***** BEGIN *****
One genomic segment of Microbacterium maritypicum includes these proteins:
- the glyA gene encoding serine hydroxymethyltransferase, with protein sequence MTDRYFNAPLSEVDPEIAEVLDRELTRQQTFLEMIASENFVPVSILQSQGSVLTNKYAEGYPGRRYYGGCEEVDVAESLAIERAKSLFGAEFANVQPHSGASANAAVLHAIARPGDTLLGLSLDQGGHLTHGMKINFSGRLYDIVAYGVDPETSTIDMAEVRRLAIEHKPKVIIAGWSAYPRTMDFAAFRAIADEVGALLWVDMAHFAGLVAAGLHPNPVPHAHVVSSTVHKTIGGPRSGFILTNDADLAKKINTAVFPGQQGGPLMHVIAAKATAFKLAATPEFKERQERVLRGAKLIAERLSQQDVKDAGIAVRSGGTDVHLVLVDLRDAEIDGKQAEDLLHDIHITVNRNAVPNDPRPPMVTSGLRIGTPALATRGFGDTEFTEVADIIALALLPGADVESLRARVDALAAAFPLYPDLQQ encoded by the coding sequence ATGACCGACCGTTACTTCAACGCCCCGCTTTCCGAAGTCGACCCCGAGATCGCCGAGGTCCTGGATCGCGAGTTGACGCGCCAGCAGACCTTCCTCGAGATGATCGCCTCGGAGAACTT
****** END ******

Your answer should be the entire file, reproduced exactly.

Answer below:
One genomic segment of Microbacterium maritypicum includes these proteins:
- the glyA gene encoding serine hydroxymethyltransferase, with protein sequence MTDRYFNAPLSEVDPEIAEVLDRELTRQQTFLEMIASENFVPVSILQSQGSVLTNKYAEGYPGRRYYGGCEEVDVAESLAIERAKSLFGAEFANVQPHSGASANAAVLHAIARPGDTLLGLSLDQGGHLTHGMKINFSGRLYDIVAYGVDPETSTIDMAEVRRLAIEHKPKVIIAGWSAYPRTMDFAAFRAIADEVGALLWVDMAHFAGLVAAGLHPNPVPHAHVVSSTVHKTIGGPRSGFILTNDADLAKKINTAVFPGQQGGPLMHVIAAKATAFKLAATPEFKERQERVLRGAKLIAERLSQQDVKDAGIAVRSGGTDVHLVLVDLRDAEIDGKQAEDLLHDIHITVNRNAVPNDPRPPMVTSGLRIGTPALATRGFGDTEFTEVADIIALALLPGADVESLRARVDALAAAFPLYPDLQQ encoded by the coding sequence ATGACCGACCGTTACTTCAACGCCCCGCTTTCCGAAGTCGACCCCGAGATCGCCGAGGTCCTGGATCGCGAGTTGACGCGCCAGCAGACCTTCCTCGAGATGATCGCCTCGGAGAACTT